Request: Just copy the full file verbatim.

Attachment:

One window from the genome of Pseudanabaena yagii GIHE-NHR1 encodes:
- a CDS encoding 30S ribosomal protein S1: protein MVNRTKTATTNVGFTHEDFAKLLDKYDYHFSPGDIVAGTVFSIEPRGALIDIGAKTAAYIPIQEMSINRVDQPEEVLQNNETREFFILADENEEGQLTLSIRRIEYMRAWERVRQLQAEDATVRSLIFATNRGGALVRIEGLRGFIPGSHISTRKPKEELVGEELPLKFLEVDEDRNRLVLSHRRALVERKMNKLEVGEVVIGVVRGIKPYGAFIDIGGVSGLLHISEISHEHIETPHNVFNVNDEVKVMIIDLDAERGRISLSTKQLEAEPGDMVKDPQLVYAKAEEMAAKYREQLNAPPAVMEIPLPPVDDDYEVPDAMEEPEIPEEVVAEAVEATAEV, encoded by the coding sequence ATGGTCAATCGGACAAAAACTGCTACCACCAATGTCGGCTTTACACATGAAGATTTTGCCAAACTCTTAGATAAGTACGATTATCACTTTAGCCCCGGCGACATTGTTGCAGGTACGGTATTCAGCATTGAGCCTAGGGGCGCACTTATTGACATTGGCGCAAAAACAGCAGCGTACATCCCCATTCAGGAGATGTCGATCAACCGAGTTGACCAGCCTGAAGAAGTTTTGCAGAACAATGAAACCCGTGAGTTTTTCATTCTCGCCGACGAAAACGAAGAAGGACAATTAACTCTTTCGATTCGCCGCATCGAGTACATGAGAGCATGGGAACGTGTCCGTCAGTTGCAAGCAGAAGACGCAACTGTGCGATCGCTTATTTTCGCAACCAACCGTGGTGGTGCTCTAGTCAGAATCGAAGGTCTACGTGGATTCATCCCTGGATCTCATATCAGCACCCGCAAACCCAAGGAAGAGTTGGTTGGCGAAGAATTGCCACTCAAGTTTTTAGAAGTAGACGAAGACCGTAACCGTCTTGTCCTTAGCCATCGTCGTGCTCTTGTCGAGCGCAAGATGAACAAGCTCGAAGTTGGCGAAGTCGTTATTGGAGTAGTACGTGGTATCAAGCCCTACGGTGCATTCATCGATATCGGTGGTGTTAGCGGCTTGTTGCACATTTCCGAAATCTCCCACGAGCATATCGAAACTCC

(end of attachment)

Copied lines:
One window from the genome of Pseudanabaena yagii GIHE-NHR1 encodes:
- a CDS encoding 30S ribosomal protein S1: protein MVNRTKTATTNVGFTHEDFAKLLDKYDYHFSPGDIVAGTVFSIEPRGALIDIGAKTAAYIPIQEMSINRVDQPEEVLQNNETREFFILADENEEGQLTLSIRRIEYMRAWERVRQLQAEDATVRSLIFATNRGGALVRIEGLRGFIPGSHISTRKPKEELVGEELPLKFLEVDEDRNRLVLSHRRALVERKMNKLEVGEVVIGVVRGIKPYGAFIDIGGVSGLLHISEISHEHIETPHNVFNVNDEVKVMIIDLDAERGRISLSTKQLEAEPGDMVKDPQLVYAKAEEMAAKYREQLNAPPAVMEIPLPPVDDDYEVPDAMEEPEIPEEVVAEAVEATAEV, encoded by the coding sequence ATGGTCAATCGGACAAAAACTGCTACCACCAATGTCGGCTTTACACATGAAGATTTTGCCAAACTCTTAGATAAGTACGATTATCACTTTAGCCCCGGCGACATTGTTGCAGGTACGGTATTCAGCATTGAGCCTAGGGGCGCACTTATTGACATTGGCGCAAAAACAGCAGCGTACATCCCCATTCAGGAGATGTCGATCAACCGAGTTGACCAGCCTGAAGAAGTTTTGCAGAACAATGAAACCCGTGAGTTTTTCATTCTCGCCGACGAAAACGAAGAAGGACAATTAACTCTTTCGATTCGCCGCATCGAGTACATGAGAGCATGGGAACGTGTCCGTCAGTTGCAAGCAGAAGACGCAACTGTGCGATCGCTTATTTTCGCAACCAACCGTGGTGGTGCTCTAGTCAGAATCGAAGGTCTACGTGGATTCATCCCTGGATCTCATATCAGCACCCGCAAACCCAAGGAAGAGTTGGTTGGCGAAGAATTGCCACTCAAGTTTTTAGAAGTAGACGAAGACCGTAACCGTCTTGTCCTTAGCCATCGTCGTGCTCTTGTCGAGCGCAAGATGAACAAGCTCGAAGTTGGCGAAGTCGTTATTGGAGTAGTACGTGGTATCAAGCCCTACGGTGCATTCATCGATATCGGTGGTGTTAGCGGCTTGTTGCACATTTCCGAAATCTCCCACGAGCATATCGAAACTCC